Short term immobilization of severe ankle sprains provides the best clinical outcome
Mechanical supports for acute, severe ankle sprain: A pragmatic, multicentre, randomised controlled trialLancet. 2009 Feb 14;373(9663):575-81
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584 patients with severe ankle sprains were recruited from eight emergency departments to assess the effectiveness of three different bracing options and to compare them with a tubular compression brace. Patients were randomized to treatment with a below-knee cast, an Aircast brace, Bledsoe boot, or tubular compression brace. At three month follow-up, there was a significant improvement in the Foot and Ankle scores of the below-knee casting and Airbrace groups in comparison to the tubular compression brace. There were no differences between groups at a nine month follow-up.
Was the allocation sequence adequately generated?
Was allocation adequately concealed?
Blinding Treatment Providers: Was knowledge of the allocated interventions adequately prevented?
Blinding Outcome Assessors: Was knowledge of the allocated interventions adequately prevented?
Blinding Patients: Was knowledge of the allocated interventions adequately prevented?
Was loss to follow-up (missing outcome data) infrequent?
Are reports of the study free of suggestion of selective outcome reporting?
Were outcomes objective, patient-important and assessed in a manner to limit bias (ie. duplicate assessors, Independent assessors)?
Was the sample size sufficiently large to assure a balance of prognosis and sufficiently large number of outcome events?
Was investigator expertise/experience with both treatment and control techniques likely the same (ie.were criteria for surgeon participation/expertise provided)?
Yes = 1
Uncertain = 0.5
Not Relevant = 0
No = 0
The Reporting Criteria Assessment evaluates the transparency with which authors report the methodological and trial characteristics of the trial within the publication. The assessment is divided into five categories which are presented below.
Inclusion / Exclusion
Detsky AS, Naylor CD, O'Rourke K, McGeer AJ, L'Abbé KA. J Clin Epidemiol. 1992;45:255-65
The Fragility Index is a tool that aids in the interpretation of significant findings, providing a measure of strength for a result. The Fragility Index represents the number of consecutive events that need to be added to a dichotomous outcome to make the finding no longer significant. A small number represents a weaker finding and a large number represents a stronger finding.
Why was this study needed now?
Severe ankle sprains are a common occurrence. Current treatment methods for this injury vary greatly, with no consensus on a gold standard. High-quality evidence is lacking on determining the most effective method. Immobilization devices is one of such treatment methods; however, it has not been studied extensively. Thus, this study assessed treatment using a variety of support methods and compared them to a common treatment - the tubular compressive bracing.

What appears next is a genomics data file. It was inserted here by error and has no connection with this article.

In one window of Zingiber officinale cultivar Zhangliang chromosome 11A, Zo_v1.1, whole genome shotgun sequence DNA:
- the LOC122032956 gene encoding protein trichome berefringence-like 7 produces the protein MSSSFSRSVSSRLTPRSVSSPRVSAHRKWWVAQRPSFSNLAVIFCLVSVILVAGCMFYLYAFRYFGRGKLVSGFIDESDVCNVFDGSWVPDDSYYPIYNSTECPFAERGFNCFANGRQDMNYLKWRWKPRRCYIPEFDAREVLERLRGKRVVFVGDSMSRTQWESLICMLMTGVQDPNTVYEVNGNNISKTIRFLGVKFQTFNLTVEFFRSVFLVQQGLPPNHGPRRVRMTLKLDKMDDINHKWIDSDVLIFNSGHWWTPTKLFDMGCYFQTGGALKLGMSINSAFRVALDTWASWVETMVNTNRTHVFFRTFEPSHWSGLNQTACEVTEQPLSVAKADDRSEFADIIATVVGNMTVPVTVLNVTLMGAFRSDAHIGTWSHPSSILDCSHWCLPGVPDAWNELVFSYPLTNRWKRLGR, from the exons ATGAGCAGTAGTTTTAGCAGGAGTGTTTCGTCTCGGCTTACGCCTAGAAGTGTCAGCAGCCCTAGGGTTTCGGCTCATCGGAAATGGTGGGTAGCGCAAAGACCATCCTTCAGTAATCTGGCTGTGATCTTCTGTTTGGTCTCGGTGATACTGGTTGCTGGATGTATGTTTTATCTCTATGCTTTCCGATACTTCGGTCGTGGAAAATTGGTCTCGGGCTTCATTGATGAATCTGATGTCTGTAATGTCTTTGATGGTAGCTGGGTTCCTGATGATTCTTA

What was the principal research question?
Were the clinical outcomes of three mechanical supports for severe ankle sprains (Air cast, Bledsoe boot, and 10 day knee cast) different from a double-layer tubular compression bandage, when measured at 9 months?
What were the important findings?
- The tubular compression bandage was the least effective treatment brace, in terms of improvements in Foot and Ankle scores
- Clinically important benefits occurred at 3 months in the below-knee cast group when compared with the tubular compression bandage for FAOS quality scores (Mean difference: 9%; 95% CI: 2.4-15.0%; p<0.007). Differences were also demonstrated in FAOS pain, symptoms, and activities of daily living subscales.
- Similar FAOS quality scores were seen in the Aircast group (Mean difference: 8%; 95% CI: 1.8 -14.2%; ES: 0.33) and the below-knee cast (Mean difference: 9%; 95% CI: 2.4-15.0%; ES: 0.36) at 3 months. These scores were better than those in the tubigrip and Bledsoe groups.
- Pertaining to the SF-12 scores, patients in the Aircast and Bledsoe groups had better mental health-related quality of life, in comparison to the other 2 groups at 3 months.
- There were no differences in outcomes between any of the groups at 9 months.
What should I remember most?
Results from this study indicated that both below-knee casting and the Aircast brace were superior treatments for severe ankle sprains, as treatments provided significant improvements in Foot and Ankle scores at 3 months when compared to a tubular compression brace.
How will this affect the care of my patients?
Based on the results from this study patients presenting with severe ankle sprains are advised to undergo short term immobilization treatment using either a 10 day below-knee cast or an Aircast brace. It may be beneficial to determine whether additional treatments such as physiotherapy or surgery are useful adjuncts to mechanical supports, and the optimal time for application.
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